Italian luxury carmaker Ferrari recently was fined $3.5 million for failing to submit reports of three fatal incidents involving its vehicles. Automobile manufacturers have one primary job – to sell you their cars, trucks, SUVs and other vehicles. But they also have a legal and ethical responsibility to assure that their products and parts are safe. Unfortunately, that responsibility sometimes is taken lightly – with potentially deadly results. Among the requirements of automobile manufacturers is the submission of early warning reports, (EWRs) identifying potential or actual safety issues.
Federal law requires large manufacturers and their affiliates to submit comprehensive EWRs quarterly, allowing for timely notice to the US Department of Transportation and its National Highway Traffic Safety Administration (NHTSA). Smaller-volume automakers aren’t required to submit quarterly EWRs, but are mandated to report fatal incidents involving their vehicles. That’s where Maranello, Italy-based Ferrari recently made an inexcusable mistake. Though considered a small-volume manufacturer, it’s owned by Fiat Chrysler Automobiles and markets its wares in the United States, which makes it beholden to the federal laws requiring quarterly EWRs and fatality reports.
Company officials recently admitted violating the law by failing to submit EWRs to the NHTSA over a three year period, and failing to report three fatal incidents. Now, Ferrari has been hit with a $3.5 million fine and new mandates to improve its EWR reporting processes, train personnel on the EWR requirements, and retroactively submit all required reports. “The information included in early warning reports is an essential tool in tracking down dangerous defects in vehicles,” said NHTSA Deputy Administrator David Friedman, adding that EWRs “are like NHTSA’s radar, helping us to find unsafe vehicles and make sure they are fixed. Companies that violate the law and fail to comply will be subject to comparable swift NHTSA enforcement action.”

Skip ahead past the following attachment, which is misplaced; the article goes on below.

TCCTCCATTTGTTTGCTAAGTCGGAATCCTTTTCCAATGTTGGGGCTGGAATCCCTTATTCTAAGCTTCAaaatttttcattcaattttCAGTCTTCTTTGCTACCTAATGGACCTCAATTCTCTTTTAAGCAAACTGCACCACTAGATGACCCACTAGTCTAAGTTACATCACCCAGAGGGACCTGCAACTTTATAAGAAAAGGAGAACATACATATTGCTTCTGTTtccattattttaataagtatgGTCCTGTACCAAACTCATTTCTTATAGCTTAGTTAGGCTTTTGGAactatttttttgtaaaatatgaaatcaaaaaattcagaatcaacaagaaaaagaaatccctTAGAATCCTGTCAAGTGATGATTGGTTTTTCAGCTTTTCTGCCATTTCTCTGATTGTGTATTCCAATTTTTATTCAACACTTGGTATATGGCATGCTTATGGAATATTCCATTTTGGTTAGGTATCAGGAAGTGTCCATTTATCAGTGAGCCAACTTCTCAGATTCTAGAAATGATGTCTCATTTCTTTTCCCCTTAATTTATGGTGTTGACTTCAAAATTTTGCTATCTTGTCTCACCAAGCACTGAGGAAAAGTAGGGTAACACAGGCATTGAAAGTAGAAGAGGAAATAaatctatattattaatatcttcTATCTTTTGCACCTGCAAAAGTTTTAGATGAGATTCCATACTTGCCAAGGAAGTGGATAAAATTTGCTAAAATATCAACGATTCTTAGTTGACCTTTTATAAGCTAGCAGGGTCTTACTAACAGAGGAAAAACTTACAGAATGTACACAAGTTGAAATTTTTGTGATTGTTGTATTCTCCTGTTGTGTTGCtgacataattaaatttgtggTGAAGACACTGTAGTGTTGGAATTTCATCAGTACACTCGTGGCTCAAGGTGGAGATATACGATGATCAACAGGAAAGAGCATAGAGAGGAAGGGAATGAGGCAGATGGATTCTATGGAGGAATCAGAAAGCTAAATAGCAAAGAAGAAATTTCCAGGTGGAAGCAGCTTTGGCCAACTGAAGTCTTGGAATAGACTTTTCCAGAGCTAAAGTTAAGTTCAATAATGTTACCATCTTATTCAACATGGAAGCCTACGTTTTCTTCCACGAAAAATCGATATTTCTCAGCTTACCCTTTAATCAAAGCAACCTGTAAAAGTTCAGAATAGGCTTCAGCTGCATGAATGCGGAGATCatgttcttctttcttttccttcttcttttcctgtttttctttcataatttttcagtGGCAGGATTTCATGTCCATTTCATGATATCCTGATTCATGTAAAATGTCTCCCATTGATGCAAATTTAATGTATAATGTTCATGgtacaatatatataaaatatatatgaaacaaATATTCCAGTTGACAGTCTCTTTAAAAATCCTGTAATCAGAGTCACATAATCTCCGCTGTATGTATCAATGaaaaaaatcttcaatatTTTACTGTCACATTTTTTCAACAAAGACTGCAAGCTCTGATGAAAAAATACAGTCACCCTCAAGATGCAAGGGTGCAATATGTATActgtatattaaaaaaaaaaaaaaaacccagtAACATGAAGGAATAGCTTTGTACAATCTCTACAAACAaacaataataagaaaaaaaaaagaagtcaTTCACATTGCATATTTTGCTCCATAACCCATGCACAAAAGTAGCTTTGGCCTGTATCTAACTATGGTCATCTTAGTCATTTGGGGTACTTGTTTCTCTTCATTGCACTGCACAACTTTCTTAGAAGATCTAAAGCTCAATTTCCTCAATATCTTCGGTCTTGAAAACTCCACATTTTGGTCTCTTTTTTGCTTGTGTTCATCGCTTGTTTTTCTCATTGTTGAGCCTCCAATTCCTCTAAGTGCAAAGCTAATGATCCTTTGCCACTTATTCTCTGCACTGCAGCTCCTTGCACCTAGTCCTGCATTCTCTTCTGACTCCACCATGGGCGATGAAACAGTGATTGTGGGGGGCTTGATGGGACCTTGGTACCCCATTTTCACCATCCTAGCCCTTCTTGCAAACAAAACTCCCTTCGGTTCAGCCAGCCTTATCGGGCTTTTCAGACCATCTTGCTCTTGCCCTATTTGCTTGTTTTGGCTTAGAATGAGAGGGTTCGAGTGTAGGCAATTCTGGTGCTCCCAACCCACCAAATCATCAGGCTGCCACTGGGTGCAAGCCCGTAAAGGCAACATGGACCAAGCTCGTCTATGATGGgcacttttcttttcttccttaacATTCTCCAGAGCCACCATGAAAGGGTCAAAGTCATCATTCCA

Ferrari isn’t the only auto manufacturer to shirk responsibility for reporting potentially dangerous issues. Two US Senators last week called upon the Department of Justice to conduct a criminal investigation into evidence that Japanese air bag manufacturer Takata destroyed evidence of a default that thus far has contributed to the deaths of at least three American drivers and prompted a 7.8 million-unit recall. Plus, newly revealed emails suggest that carmaker General Motors ordered more than a half-million replacement ignition switches nearly two months before it notified safety regulators of a defect in the switches linked to 32 known deaths – and issue that company officials admit they’ve known about for a decade.
If you or your loved ones are injured or lost in an incident involving a known or suspected defect in the manufacture of a vehicle, whether it belongs to you or another involved party, get medical treatment immediately. Then, contact a product liability or auto accident attorney with Jacksonville’s Harrell and Harrell at 800-251-1111.